Date of Award
Campus Access Thesis
Moore School of Business
Melayne M McInnes
The literature on tax evasion suggests that ethical considerations are one of the reasons why people evade taxes much less than suggested by standard economic models (Alm et al, (1995), Frey (1997)). According to moral disengagement theory (Bandura (1990, 1999, 2002)), individuals refrain from unethical behaviors which violate their moral standards to avoid self-condemnation. However, unethical behaviors could still occur if individuals could reconstruct their conduct to avoid the psychological costs. In this study, I hypothesize that taxpayers are more likely to evade taxes after they make tax-deductible donations, because the existence of third-party beneficiaries makes it easier for them to reconstruct and justify their conduct. Using laboratory experiments, this study will contribute to the understanding of tax evasion by showing the effects of self-justification. Also, to my knowledge, this study will be the first application of moral disengagement theory in a tax context.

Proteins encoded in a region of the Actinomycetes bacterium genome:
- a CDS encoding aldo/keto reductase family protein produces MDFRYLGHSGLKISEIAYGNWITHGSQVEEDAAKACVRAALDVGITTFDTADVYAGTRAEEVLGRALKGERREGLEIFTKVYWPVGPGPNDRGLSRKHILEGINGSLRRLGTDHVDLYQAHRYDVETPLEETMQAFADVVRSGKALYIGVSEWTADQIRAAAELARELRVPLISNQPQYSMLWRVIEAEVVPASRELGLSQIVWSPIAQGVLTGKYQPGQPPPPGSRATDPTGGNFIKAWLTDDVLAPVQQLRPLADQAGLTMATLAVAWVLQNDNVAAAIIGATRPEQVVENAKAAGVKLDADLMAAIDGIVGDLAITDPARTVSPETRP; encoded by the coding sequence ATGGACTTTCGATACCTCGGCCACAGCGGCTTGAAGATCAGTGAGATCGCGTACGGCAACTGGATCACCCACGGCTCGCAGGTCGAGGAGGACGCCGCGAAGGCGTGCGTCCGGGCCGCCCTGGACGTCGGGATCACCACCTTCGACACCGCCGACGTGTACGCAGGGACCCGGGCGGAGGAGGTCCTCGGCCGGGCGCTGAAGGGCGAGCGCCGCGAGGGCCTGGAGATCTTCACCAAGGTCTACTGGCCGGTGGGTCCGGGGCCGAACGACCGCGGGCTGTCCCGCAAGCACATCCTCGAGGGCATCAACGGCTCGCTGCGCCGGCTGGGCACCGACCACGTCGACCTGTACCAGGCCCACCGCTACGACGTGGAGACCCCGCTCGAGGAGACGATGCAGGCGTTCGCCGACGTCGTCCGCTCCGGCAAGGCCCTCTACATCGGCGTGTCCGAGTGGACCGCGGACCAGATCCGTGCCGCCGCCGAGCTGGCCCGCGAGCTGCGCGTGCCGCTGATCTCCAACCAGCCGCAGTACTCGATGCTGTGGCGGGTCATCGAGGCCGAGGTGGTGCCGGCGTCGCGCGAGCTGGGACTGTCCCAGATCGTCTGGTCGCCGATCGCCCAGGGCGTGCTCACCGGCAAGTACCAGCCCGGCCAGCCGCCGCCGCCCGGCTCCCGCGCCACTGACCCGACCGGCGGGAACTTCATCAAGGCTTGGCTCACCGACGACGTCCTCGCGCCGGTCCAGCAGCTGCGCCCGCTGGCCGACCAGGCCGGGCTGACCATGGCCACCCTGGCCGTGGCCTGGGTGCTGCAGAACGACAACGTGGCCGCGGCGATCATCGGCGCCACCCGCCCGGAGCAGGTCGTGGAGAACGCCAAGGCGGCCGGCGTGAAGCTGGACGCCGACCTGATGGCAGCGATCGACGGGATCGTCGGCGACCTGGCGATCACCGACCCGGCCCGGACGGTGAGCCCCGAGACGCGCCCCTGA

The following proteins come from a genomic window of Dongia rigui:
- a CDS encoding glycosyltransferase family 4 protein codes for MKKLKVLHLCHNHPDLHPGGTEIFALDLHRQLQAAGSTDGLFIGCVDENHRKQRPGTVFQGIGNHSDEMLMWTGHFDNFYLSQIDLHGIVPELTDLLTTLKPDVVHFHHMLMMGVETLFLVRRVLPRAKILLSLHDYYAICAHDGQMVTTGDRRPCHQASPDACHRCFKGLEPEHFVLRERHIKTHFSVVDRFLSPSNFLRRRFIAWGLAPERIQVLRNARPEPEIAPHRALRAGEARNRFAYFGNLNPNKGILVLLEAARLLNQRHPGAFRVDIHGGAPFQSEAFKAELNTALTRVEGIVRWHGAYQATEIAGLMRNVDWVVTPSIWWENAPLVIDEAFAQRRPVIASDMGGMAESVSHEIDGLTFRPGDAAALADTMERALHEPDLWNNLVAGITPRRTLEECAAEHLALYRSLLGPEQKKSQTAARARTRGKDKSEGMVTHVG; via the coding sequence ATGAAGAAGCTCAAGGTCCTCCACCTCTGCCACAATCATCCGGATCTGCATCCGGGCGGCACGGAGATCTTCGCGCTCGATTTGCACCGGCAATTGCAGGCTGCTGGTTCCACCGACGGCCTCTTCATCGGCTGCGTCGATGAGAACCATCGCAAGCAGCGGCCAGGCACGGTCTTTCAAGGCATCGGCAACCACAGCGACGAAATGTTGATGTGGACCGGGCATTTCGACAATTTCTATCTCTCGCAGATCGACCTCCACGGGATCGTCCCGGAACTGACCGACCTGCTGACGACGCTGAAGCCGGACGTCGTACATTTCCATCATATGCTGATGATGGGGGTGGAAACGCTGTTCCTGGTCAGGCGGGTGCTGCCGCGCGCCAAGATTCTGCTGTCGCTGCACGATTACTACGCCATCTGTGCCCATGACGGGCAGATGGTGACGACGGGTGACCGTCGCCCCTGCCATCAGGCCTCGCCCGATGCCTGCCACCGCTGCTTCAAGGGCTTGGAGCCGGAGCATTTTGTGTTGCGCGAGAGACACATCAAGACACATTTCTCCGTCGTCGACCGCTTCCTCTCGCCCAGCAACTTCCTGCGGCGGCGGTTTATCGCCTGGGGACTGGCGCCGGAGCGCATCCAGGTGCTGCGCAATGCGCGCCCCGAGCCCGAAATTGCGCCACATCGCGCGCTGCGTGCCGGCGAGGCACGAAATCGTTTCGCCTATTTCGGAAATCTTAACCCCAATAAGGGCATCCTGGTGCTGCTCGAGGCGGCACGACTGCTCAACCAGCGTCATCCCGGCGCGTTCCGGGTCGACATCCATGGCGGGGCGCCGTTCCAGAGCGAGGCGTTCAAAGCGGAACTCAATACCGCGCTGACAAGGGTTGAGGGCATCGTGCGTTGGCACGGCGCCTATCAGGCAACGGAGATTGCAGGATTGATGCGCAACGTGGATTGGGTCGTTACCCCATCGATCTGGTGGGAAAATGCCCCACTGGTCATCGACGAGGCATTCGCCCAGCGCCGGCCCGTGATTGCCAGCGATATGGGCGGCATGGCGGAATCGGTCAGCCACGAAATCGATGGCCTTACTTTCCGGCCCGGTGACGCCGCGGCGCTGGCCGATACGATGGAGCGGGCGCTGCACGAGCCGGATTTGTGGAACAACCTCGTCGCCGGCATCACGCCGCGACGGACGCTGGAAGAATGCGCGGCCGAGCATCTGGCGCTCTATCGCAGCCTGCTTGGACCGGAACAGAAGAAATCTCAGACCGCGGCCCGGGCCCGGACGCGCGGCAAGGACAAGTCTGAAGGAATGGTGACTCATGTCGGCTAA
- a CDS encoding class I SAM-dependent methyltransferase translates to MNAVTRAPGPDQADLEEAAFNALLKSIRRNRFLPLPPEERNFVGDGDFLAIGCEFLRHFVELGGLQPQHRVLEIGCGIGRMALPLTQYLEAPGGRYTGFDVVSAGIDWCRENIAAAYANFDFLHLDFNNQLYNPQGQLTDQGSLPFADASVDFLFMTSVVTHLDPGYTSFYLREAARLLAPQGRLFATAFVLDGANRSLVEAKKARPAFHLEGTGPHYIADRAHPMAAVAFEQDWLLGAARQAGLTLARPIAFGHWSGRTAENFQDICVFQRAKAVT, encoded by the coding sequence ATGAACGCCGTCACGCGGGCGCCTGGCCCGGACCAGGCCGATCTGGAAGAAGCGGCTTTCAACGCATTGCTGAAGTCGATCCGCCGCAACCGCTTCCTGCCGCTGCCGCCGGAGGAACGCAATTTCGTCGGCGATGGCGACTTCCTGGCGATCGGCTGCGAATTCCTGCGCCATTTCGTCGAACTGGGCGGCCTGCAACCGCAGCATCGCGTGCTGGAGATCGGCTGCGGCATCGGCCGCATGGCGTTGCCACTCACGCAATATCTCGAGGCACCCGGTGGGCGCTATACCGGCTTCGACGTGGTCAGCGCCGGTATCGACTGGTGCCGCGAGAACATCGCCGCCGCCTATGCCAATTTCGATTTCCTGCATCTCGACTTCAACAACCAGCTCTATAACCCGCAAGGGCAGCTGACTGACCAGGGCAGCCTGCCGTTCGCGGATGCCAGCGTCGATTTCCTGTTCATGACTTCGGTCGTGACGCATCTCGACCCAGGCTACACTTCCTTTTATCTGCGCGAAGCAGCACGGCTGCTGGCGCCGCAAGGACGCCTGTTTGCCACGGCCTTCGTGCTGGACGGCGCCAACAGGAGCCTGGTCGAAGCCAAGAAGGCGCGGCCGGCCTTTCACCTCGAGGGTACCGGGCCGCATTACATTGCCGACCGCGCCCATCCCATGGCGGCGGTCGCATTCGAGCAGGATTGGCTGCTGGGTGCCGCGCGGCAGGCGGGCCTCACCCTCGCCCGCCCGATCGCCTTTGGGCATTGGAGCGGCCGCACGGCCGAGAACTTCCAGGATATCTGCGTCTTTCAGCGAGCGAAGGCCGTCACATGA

Yang, D.(2012). Tax-Deductible Donations and Tax Evasion: Experimental Evidence of the Impact of Self-Justification On Dishonest Behavior. (Master's thesis). Retrieved from https://scholarcommons.sc.edu/etd/928